The last book I read by Ms. Waters was, “Catch the Moon, Mary,” which in my review of the book I called it a ‘little gem.’ “Fields of Grace,” is not a little gem, but a much ‘larger, polished GEM.’ It is a beautifully crafted book that covers seven decades (two in great depth), an abundance of great characters (enough for three novels), beautifully written and with multiple plots that are completely realized.

Grace Fieldergill (shortened to Grace Fielder) is a starry eyed young actress from a small town (Devon) who moves to London to pursue her dream of becoming a star on the London stage. She finds fame fairly quickly as she is hired by John Gielgud’s company to be an understudy to the famous actress Peggy Ashcroft who is playing ‘Ophelia’ in Shakespeare’s Hamlet.

Ms. Ashcroft misses a performance which gives Grace a chance to shine, and she shines like the brightest of stars, and is lucky enough to have a famous, extremely rich, actress and a well-known producer in the stands watching her performance. Needless to say, her career takes off like a rocket.

Ms. Waters’ fictionalized versions of Sir John Gielgud, Peggy Ashcroft, Sir Laurence Olivier, David Nivens and a host of other stage and film legends during the thirties and forties in London makes this novel even more delightful, and the author has certainly done her homework on the life and times of these legendary performers, on the impending war in Europe with the rise of Hitler, the war itself and its devastation, the murder of millions Jews, and the sin of being a homosexual in the 1930’s and 1940’s in Europe and the world.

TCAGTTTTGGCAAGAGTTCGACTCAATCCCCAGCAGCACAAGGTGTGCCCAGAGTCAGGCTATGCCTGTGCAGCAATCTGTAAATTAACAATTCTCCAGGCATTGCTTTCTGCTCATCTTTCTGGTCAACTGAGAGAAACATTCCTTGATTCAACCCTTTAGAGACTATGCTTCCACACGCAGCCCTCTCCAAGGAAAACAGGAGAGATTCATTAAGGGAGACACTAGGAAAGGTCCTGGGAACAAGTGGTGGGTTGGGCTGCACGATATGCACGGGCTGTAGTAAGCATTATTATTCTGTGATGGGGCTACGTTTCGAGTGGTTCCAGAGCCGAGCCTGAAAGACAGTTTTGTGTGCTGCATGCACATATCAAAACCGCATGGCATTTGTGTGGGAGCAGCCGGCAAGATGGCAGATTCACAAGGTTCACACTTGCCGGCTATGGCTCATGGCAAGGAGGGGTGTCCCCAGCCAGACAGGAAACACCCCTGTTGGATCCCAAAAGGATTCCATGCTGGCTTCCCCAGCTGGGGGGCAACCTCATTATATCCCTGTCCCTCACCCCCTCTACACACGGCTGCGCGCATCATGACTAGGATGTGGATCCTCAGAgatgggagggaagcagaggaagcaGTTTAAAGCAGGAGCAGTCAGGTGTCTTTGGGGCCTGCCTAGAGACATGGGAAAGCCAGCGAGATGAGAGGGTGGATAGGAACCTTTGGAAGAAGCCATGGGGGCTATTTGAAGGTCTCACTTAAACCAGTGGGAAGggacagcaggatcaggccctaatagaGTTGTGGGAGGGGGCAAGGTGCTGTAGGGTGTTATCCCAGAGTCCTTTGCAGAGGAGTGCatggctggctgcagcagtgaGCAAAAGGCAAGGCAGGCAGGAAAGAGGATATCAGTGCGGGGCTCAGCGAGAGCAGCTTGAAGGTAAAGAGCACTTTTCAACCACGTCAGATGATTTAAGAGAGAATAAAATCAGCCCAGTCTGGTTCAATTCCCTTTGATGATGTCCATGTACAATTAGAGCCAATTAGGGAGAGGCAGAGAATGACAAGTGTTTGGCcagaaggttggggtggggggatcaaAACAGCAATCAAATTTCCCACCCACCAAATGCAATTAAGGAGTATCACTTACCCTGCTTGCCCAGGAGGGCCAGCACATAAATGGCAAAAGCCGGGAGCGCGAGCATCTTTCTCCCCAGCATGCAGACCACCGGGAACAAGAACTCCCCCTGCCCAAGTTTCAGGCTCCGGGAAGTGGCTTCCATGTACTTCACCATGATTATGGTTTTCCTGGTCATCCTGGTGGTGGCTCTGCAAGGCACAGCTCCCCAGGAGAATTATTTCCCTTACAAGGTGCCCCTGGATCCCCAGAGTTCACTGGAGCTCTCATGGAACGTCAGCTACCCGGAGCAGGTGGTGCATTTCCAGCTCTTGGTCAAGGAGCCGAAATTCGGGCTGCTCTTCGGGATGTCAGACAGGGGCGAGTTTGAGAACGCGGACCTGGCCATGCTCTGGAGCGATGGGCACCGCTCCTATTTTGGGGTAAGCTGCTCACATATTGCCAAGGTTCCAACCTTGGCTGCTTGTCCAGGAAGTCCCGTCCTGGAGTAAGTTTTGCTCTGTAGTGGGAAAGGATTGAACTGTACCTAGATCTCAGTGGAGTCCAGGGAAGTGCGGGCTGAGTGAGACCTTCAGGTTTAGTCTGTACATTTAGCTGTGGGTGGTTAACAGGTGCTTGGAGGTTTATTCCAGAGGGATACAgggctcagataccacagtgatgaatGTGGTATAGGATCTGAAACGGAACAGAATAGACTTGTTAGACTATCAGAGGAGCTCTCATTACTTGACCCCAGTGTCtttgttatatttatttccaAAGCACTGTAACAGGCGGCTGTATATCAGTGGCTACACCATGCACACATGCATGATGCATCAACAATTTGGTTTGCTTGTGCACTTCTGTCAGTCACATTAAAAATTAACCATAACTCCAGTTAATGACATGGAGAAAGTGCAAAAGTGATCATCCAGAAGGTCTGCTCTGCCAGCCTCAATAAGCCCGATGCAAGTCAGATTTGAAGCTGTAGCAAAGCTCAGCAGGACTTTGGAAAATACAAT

Grace Fielder and that famous producer in the stands during her first real break, John Hopkins-Reimer, who is both a homosexual and half Jewish, fall in love and it is this unusual love affair that becomes the center of the novel and where the many subplots stem from and that the reader becomes fully enthralled and mesmerized in.

It is apparent that Ms. Waters is a lady of the theater. I was able to figure that out even before reading her bio. As a former theater major myself, I can tell you that only someone who loves the theater dearly, could right a book that deals with the theater so convincingly.

At the end of each year, I make a conscious list of the most important book I read that year, the best novel I read, the best poet (which usually turns out to be Byron) and the most enjoyable novel I read that year. Last year the most enjoyable book I read was Pete Hamill’s “North River.” This year and, I know it is early, the most enjoyable book I have read so far is Ms. Waters’ “Fields Of Grace.” It is interesting to note, that I read Mr. Hamill’s book very early in the year, the second week of the year to be exact.

I highly recommend this novel.


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